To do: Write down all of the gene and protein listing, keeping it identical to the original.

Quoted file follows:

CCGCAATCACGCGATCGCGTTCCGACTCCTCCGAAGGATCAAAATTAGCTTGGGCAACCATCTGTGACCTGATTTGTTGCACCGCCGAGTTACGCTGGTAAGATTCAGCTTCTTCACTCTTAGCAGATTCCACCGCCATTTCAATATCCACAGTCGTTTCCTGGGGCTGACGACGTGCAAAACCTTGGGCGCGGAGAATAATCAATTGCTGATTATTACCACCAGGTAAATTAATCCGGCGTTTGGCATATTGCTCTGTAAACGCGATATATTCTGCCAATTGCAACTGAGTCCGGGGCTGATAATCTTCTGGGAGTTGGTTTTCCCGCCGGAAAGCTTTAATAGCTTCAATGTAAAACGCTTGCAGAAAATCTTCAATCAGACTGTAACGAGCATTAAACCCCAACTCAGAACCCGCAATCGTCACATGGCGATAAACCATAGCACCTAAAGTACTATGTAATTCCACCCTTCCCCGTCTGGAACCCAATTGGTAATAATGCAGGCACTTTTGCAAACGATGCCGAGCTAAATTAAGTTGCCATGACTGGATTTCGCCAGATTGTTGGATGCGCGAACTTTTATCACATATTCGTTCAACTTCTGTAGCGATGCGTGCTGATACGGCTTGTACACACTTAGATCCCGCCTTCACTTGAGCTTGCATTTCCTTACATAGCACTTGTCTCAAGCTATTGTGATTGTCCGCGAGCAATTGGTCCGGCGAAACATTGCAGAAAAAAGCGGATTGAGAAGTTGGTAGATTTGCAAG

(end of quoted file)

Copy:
CCGCAATCACGCGATCGCGTTCCGACTCCTCCGAAGGATCAAAATTAGCTTGGGCAACCATCTGTGACCTGATTTGTTGCACCGCCGAGTTACGCTGGTAAGATTCAGCTTCTTCACTCTTAGCAGATTCCACCGCCATTTCAATATCCACAGTCGTTTCCTGGGGCTGACGACGTGCAAAACCTTGGGCGCGGAGAATAATCAATTGCTGATTATTACCACCAGGTAAATTAATCCGGCGTTTGGCATATTGCTCTGTAAACGCGATATATTCTGCCAATTGCAACTGAGTCCGGGGCTGATAATCTTCTGGGAGTTGGTTTTCCCGCCGGAAAGCTTTAATAGCTTCAATGTAAAACGCTTGCAGAAAATCTTCAATCAGACTGTAACGAGCATTAAACCCCAACTCAGAACCCGCAATCGTCACATGGCGATAAACCATAGCACCTAAAGTACTATGTAATTCCACCCTTCCCCGTCTGGAACCCAATTGGTAATAATGCAGGCACTTTTGCAAACGATGCCGAGCTAAATTAAGTTGCCATGACTGGATTTCGCCAGATTGTTGGATGCGCGAACTTTTATCACATATTCGTTCAACTTCTGTAGCGATGCGTGCTGATACGGCTTGTACACACTTAGATCCCGCCTTCACTTGAGCTTGCATTTCCTTACATAGCACTTGTCTCAAGCTATTGTGATTGTCCGCGAGCAATTGGTCCGGCGAAACATTGCAGAAAAAAGCGGATTGAGAAGTTGGTAGATTTGCAAG